What to watch out for with free solar

Your home is your most valuable asset, so think very carefully about what it means to sign up for a 25-year commitment. Don't read this as a "don't do it". It's a "be prepared that if you do it, it may not be plain sailing".

Read these key free solar panel points

Check with your mortgage provider

Ask the right questions

Check your contract carefully

You are signing up for a contract for two decades

What if the free solar company went bust?

Roof repairs can be tricky

Crucial tips to save £100s on energy bills

Solar panels are a big move. First, ensure you're on the cheapest energy tariff and do the energy-saving basics.

Switch energy provider

Ditch and switch energy provider and you can save £100s each year. Our Cheap Energy Club checks you're on the cheapest deal and if you're not tells you the best deal. Plus we'll keep monitoring your tariff and the market to ensure you're always on the cheapest deal. To encourage you, there's usually up to £30 extra if you switch gas and electricity via the club.

It's the same gas, the same electricity, the same safety. All that changes are the customer service and the price you pay. Normally, switch and you risk the provider hiking prices, or giving you a cheap deal for 18 months then ramping costs. So every month, without you doing anything, we do a comparison for you, and alert you when it's worth switching again.

Can you switch energy with solar panels?
Yes. You don't have to get your electricity supply and feed-in tariff from the same company. That means solar panel users can switch freely on Cheap Energy Club, just like everyone else. After switching, payments still come from the current feed-in tariff provider, so nothing changes.

If you want to switch to a different company that pays you the feed-in tariff, contact your feed-in provider to see if it's possible. Usually, if you want to get the payments from a different supplier, you'll have to switch energy to that company too. As feed-in payments are fixed and therefore the same across every provider, it may not be necessary.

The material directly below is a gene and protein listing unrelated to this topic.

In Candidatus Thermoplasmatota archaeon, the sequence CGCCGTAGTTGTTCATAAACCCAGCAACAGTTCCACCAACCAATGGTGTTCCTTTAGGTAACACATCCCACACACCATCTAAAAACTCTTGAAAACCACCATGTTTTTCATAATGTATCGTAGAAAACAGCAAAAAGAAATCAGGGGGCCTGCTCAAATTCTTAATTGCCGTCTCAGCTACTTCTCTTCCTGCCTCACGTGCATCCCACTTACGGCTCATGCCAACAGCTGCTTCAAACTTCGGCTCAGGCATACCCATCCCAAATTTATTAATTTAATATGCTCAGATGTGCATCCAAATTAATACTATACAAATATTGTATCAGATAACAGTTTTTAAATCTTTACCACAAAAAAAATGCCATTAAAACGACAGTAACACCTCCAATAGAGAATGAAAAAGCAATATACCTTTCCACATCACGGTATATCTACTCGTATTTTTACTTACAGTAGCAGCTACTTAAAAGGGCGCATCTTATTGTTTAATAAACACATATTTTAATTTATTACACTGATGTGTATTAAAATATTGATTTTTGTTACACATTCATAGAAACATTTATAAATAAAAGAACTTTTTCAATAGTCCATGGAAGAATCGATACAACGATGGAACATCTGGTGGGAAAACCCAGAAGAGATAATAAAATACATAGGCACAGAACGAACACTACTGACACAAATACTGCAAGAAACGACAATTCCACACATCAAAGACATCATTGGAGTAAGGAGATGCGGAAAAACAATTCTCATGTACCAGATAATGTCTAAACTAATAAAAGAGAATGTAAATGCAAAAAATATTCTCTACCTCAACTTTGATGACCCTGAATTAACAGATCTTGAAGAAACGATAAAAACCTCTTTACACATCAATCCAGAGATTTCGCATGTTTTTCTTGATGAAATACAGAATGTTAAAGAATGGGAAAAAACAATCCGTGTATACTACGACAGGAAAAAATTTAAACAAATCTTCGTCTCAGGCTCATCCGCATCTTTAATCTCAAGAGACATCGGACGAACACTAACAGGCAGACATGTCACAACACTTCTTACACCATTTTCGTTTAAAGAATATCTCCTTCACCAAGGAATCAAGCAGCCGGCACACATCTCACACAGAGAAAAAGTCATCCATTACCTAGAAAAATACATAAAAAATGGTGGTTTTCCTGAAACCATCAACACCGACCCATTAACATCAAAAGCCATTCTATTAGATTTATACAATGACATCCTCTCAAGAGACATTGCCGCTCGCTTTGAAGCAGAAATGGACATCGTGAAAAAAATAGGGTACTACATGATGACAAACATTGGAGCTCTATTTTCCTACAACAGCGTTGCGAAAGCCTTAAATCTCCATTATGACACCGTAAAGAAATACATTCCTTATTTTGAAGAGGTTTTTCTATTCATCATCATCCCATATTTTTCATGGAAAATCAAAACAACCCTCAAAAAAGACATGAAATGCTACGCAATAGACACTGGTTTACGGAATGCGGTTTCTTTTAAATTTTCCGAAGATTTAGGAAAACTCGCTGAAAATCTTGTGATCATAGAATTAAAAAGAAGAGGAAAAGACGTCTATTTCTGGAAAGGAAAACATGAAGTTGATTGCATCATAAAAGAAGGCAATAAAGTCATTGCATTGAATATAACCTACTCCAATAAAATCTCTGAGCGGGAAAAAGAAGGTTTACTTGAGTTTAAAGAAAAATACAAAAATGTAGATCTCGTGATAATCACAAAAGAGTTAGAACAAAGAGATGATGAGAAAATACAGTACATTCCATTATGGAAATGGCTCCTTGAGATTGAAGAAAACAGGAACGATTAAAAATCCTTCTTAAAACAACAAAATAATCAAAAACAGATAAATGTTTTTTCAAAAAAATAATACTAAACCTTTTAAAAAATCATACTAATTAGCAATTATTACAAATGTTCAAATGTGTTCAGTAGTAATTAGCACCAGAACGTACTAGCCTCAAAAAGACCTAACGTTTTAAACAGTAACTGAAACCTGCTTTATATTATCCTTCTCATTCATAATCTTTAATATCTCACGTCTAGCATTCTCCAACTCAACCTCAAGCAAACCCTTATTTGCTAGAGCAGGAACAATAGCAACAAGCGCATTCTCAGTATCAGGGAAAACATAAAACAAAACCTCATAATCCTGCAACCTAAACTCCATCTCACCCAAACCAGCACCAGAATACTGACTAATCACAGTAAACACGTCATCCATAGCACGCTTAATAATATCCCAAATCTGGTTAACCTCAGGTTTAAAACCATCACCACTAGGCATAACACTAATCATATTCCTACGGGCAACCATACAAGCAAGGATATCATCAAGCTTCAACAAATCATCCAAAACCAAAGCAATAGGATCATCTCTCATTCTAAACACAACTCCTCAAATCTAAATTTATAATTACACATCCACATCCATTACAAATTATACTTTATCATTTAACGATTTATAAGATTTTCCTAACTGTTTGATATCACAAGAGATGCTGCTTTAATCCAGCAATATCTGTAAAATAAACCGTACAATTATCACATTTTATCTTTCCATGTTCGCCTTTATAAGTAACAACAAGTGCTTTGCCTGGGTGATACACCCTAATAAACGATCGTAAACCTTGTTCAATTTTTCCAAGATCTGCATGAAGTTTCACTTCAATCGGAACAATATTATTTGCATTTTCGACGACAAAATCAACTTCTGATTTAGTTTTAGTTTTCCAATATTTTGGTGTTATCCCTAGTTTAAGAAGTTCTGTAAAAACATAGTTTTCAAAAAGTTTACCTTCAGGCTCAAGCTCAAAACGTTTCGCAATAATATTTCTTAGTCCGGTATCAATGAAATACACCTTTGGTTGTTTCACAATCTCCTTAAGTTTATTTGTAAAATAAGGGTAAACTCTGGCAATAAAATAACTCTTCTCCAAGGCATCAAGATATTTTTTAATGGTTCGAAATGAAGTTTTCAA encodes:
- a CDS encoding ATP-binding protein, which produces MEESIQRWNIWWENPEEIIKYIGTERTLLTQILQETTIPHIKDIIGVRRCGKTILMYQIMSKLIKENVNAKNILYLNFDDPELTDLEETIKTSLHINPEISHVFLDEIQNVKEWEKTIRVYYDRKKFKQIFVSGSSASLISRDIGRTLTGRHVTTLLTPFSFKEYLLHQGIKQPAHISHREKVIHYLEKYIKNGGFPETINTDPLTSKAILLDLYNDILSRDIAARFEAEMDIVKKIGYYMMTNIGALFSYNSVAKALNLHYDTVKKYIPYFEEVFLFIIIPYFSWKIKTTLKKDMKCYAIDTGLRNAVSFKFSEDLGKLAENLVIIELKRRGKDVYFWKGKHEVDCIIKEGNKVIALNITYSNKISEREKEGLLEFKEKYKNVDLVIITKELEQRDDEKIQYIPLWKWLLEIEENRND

At application stage, you can't choose a feed-in provider you want, you have to get the feed-in payments from your current energy supplier. A full list of feed-in tariff providers - or 'licensees' - is on Ofgem's website.

There are more ways to cut energy costs, such as always paying by direct debit, which shaves £100 or up to 8% off your annual bill. For a full list of tips, see Cheap Gas and Electricity. If you're on Economy 7, you can slash costs even further by using storage heaters, washing machines and dishwashers through the night. See our Economy 7 guide for full info.

Free insulation and boilers

The big energy providers are giving wads of freebies to people on benefits, from new boilers to insulation. It's because they have to help certain groups save energy.

New boilers alone typically cost £2,300, so this is a fantastic freebie. A boiler is a big contributor to your energy bill - so the more efficient your boiler, the more heat it produces from each gas unit.

Depending on its age, a shiny new efficient one could save you up to £300/year. (These figures may be revised in March.)

Wall and top-up loft insulation can slice up to £160 off energy bills per year. You could qualify if you get tax credits or income-based benefits, such as pension credit or income support.

To speedily uncover these crocks of gold, including a rundown of current offers, see the Free Boilers and Insulation guide. Also see Home and Energy Grants for a full list of hidden cash.

Do the energy-saving basics

If you wander round the house in boxers or bra 'n' knickers with radiators on full and windows wide open... STOP IT!

Sensible changes can save you large, from draft excluders to setting washing machines to 30°C, and low-energy light bulbs to notching down the thermostat. Get more energy-saving tips in our Energy Mythbusting guide.